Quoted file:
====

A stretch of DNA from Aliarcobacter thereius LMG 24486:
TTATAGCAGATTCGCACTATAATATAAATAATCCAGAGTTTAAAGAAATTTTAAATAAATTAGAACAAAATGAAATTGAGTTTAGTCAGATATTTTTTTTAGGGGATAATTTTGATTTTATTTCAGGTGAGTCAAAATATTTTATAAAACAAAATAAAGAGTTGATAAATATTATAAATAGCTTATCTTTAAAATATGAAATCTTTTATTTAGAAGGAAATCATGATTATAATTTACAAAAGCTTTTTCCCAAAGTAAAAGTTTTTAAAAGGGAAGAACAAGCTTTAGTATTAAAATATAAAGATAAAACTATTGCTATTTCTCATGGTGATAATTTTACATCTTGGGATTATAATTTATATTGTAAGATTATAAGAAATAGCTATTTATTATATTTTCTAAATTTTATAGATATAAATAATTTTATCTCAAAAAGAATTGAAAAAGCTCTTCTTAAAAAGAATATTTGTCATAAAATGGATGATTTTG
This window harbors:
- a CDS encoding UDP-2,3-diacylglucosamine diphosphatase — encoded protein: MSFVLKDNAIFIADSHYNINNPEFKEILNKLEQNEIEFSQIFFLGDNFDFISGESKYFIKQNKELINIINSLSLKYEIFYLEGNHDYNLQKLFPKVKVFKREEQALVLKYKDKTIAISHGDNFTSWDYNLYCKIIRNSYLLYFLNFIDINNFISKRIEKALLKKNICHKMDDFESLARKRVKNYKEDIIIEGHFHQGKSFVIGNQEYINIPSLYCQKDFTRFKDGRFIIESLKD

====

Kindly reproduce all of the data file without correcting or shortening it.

A stretch of DNA from Aliarcobacter thereius LMG 24486:
TTATAGCAGATTCGCACTATAATATAAATAATCCAGAGTTTAAAGAAATTTTAAATAAATTAGAACAAAATGAAATTGAGTTTAGTCAGATATTTTTTTTAGGGGATAATTTTGATTTTATTTCAGGTGAGTCAAAATATTTTATAAAACAAAATAAAGAGTTGATAAATATTATAAATAGCTTATCTTTAAAATATGAAATCTTTTATTTAGAAGGAAATCATGATTATAATTTACAAAAGCTTTTTCCCAAAGTAAAAGTTTTTAAAAGGGAAGAACAAGCTTTAGTATTAAAATATAAAGATAAAACTATTGCTATTTCTCATGGTGATAATTTTACATCTTGGGATTATAATTTATATTGTAAGATTATAAGAAATAGCTATTTATTATATTTTCTAAATTTTATAGATATAAATAATTTTATCTCAAAAAGAATTGAAAAAGCTCTTCTTAAAAAGAATATTTGTCATAAAATGGATGATTTTG
This window harbors:
- a CDS encoding UDP-2,3-diacylglucosamine diphosphatase — encoded protein: MSFVLKDNAIFIADSHYNINNPEFKEILNKLEQNEIEFSQIFFLGDNFDFISGESKYFIKQNKELINIINSLSLKYEIFYLEGNHDYNLQKLFPKVKVFKREEQALVLKYKDKTIAISHGDNFTSWDYNLYCKIIRNSYLLYFLNFIDINNFISKRIEKALLKKNICHKMDDFESLARKRVKNYKEDIIIEGHFHQGKSFVIGNQEYINIPSLYCQKDFTRFKDGRFIIESLKD